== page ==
During Sunday's 6-3 victory over the Mariners, Brantley churned out three singles in his three trips to the plate. It was the kind of performance Cleveland has grown accustomed to seeing from Brantley during Spring Training, when he typically needs little time to start heating up in the batter's box.
With that showing, Brantley improved his career slash line to .317/.378/.444 in 92 Spring Training games. Last year, the left-handed hitter posted a .354 average in 18 Cactus League games, giving Indians manager Terry Francona his first look at the steady mechanics.
"Hitting is hard, but his mechanics are so simple," Francona said. "I think he probably gets ready quicker more than other guys, because his swing, he can repeat it so often. There's not a lot of moving parts. He did the same thing last year."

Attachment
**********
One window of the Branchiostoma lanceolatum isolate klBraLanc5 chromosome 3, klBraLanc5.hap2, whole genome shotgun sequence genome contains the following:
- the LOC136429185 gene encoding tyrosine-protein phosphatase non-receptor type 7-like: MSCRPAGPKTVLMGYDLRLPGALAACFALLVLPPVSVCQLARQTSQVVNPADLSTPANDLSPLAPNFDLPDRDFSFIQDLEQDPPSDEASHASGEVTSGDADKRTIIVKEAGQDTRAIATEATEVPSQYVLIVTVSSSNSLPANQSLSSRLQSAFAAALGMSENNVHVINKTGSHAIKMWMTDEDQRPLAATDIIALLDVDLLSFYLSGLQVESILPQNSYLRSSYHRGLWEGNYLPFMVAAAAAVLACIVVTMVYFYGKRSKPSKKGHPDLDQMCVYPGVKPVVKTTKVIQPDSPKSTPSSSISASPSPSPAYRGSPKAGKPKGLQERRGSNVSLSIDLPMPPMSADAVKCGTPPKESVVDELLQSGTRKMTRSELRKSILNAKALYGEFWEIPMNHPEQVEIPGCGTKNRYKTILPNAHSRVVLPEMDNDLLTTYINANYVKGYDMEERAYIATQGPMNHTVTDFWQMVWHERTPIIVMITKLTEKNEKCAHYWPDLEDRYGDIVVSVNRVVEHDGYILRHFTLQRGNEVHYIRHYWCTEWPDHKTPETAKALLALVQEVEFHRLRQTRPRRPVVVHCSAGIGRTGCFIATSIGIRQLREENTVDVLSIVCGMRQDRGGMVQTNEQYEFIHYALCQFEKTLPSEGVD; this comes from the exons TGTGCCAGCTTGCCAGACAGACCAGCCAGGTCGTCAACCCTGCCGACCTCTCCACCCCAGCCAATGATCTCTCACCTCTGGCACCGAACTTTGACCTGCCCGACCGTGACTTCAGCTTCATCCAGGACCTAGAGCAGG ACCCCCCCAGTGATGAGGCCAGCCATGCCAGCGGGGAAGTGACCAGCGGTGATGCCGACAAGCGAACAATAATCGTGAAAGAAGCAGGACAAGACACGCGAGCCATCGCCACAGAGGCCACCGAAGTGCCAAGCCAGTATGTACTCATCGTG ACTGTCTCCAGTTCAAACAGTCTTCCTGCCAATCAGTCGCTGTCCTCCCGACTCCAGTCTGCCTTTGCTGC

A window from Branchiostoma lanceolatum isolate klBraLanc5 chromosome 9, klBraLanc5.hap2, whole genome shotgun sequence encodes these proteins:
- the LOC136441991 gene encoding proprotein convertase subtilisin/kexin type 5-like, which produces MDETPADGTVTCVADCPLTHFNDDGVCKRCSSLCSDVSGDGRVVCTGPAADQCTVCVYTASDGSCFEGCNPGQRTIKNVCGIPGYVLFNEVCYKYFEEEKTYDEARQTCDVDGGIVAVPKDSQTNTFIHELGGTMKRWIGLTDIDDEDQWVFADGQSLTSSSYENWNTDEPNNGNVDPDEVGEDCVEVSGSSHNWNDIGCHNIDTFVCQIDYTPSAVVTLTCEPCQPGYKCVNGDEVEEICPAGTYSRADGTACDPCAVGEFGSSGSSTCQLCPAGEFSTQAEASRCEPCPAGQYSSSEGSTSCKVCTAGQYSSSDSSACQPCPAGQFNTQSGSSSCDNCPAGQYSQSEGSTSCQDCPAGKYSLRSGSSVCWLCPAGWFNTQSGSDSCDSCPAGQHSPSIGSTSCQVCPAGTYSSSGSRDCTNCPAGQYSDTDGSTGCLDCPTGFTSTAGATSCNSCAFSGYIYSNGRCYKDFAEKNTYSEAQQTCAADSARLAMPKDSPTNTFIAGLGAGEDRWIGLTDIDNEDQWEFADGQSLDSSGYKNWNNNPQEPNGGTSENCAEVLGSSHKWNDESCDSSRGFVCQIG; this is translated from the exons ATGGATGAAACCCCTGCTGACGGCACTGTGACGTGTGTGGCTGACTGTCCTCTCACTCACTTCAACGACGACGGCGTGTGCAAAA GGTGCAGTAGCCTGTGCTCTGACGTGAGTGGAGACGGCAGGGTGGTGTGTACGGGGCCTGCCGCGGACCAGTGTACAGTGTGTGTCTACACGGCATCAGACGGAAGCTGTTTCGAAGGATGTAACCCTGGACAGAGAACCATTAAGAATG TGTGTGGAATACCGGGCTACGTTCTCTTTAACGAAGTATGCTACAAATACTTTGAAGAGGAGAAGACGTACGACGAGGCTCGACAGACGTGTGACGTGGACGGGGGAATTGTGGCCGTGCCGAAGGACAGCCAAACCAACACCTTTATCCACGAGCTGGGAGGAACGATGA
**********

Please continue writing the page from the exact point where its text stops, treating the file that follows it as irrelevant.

Brantley, who inked a five-year extension worth $25 million earlier this spring, said he works with his dad, former Major League outfielder and hitting coach Mickey Brantley, over the offseason. Throughout the years, they have found ways to simplify the left fielder's swing and help him become one of baseball's top contact hitters.
Last season, Brantley led the American League with a 90.1-percent contact rate, which ranked fifth overall in baseball. During the 2012 season, he had a 91.5-percent contact rate, which ranked third in the AL and fourth overall in the Majors among qualifying batters.
In 151 games last year, Brantley hit .284 with 10 home runs, 26 doubles and 73 RBIs for Cleveland.
"We go over and analyze film and break down kind of how my year went," Brantley said of working with his dad each winter. "We make adjustments every offseason. I just try to get better. I'm always looking to improve in every category."
Jordan Bastian is a reporter for MLB.com. Read his blog, Major League Bastian, and follow him on Twitter @MLBastian. This story was not subject to the approval of Major League Baseball or its clubs.